We live in an era where we over-value sports figures. Nowhere has this become more obvious than with the erecting of bronze statues. The practice of immortalizing players, owners, coaches, and broadcasters has become quite popular with all of the new stadiums that have been built over the last 20 years. The bronze statue is now viewed as the ultimate honour for a sports figure, even more honoured than the retiring of one's number, or enshrining a person into that team's hall of fame. However, the time has come to look into that practice and question it.
There are many examples of misplaced bronze statues. The Detroit Tigers feature a bronze statue of player Ty Cobb at Comerica Park, who's past arguably involves a murder and certainly is filled with his own racism. This summer, the Pennsylvania State University was forced under public pressure to remove the bronze statue of football coach Joe Paterno outside Beaver Stadium, after he allegedly knew of the heinous crimes perpetrated by former assistant coach Jerry Sandusky. The Cleveland Indians are advertising a future bronze statue for former Indian player Jim Thome at Progressive Field, even though he has seen numerous teams since his tenure in Cleveland, and has not even retired yet. Even the Los Angeles Lakers announced that they would be erecting a bronze statue of center Kareem Abdul-Jabbar, after years of Kareem complaining that he should have one outside of the Staples Center.
All of these instances bring into question the practice of erecting bronze statues. However, in Vancouver, British Columbia the best example of an athlete deserving of his bronze statue exists. Outside of B.C. Place Stadium, home of the B.C. Lions and Vancouver Whitecaps, stands the bronze statue (four actually) of Terry Fox.
For those who don't know, Terry Fox was not a professional athlete ... he never got the chance to be one. However, Terry was arguably the greatest athlete that Canada has ever seen. Terry Fox ran the equivalent of a marathon every day for 143 straight days, on one leg, with cancer coursing through his body and lungs.
Terry was a young man who lost his leg to cancer. He was inspired to run across Canada in 1980 to raise money and awareness for cancer research. On April 12, he dipped his artificial leg in the Atlantic Ocean at St. John's, Newfoundland, and began his journey. Amid apathy and anger, Terry Fox trekked on with a pure vision of what he could bring, refusing product endorsements and not allowing any corporate strings to be attached to his mission. Just as his Marathon of Hope was gaining unprecedented coverage and energy, Terry Fox had to stop his mission in Thunder Bay, Ontario. He discovered that he had cancer in his lungs. His Marathon of Hope lasted 143 days, and he traveled over 3,300 miles. Terry died in June of 1981, having never completed the Marathon of Hope.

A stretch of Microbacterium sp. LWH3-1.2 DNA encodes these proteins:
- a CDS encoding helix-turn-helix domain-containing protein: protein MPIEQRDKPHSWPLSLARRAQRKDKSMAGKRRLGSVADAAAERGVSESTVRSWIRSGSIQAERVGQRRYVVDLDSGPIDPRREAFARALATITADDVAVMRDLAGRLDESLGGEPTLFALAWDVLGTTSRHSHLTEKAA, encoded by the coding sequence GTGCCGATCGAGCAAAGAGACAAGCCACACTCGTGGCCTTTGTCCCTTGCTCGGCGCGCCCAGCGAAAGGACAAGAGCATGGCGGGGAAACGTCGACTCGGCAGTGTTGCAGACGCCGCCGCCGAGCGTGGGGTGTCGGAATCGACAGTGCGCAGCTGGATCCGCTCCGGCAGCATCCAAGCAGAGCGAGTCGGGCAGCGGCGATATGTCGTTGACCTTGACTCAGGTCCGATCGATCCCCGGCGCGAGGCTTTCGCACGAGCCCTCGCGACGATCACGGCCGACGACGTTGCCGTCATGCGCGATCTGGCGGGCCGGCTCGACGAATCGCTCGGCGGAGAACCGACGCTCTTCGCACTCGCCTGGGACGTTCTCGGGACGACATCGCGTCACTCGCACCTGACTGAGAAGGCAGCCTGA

Terry Fox became a national hero, and inspiration for all. Over 30 years later, millions of Canadians continue the Marathon of Hope, running every September in the Terry Fox Run, which raises millions of dollars for cancer research. Many argue that he is the greatest Canadian ever.
There are many monuments for Terry Fox around Canada, however the bronze statues in Terry Fox Plaza, in front of B.C. Place Stadium, are the most closely linked to professional sports.
Make no mistake, there are many sports figures honoured by the bronze statues around Canada and the United States who have done great things both on and off the field. However, this September, when millions of dollars will once again be raised for Cancer research in the name of a selfless young man, we can look at many of the bronze statues and say that they just don't stack up to the man that was ... Terry Fox.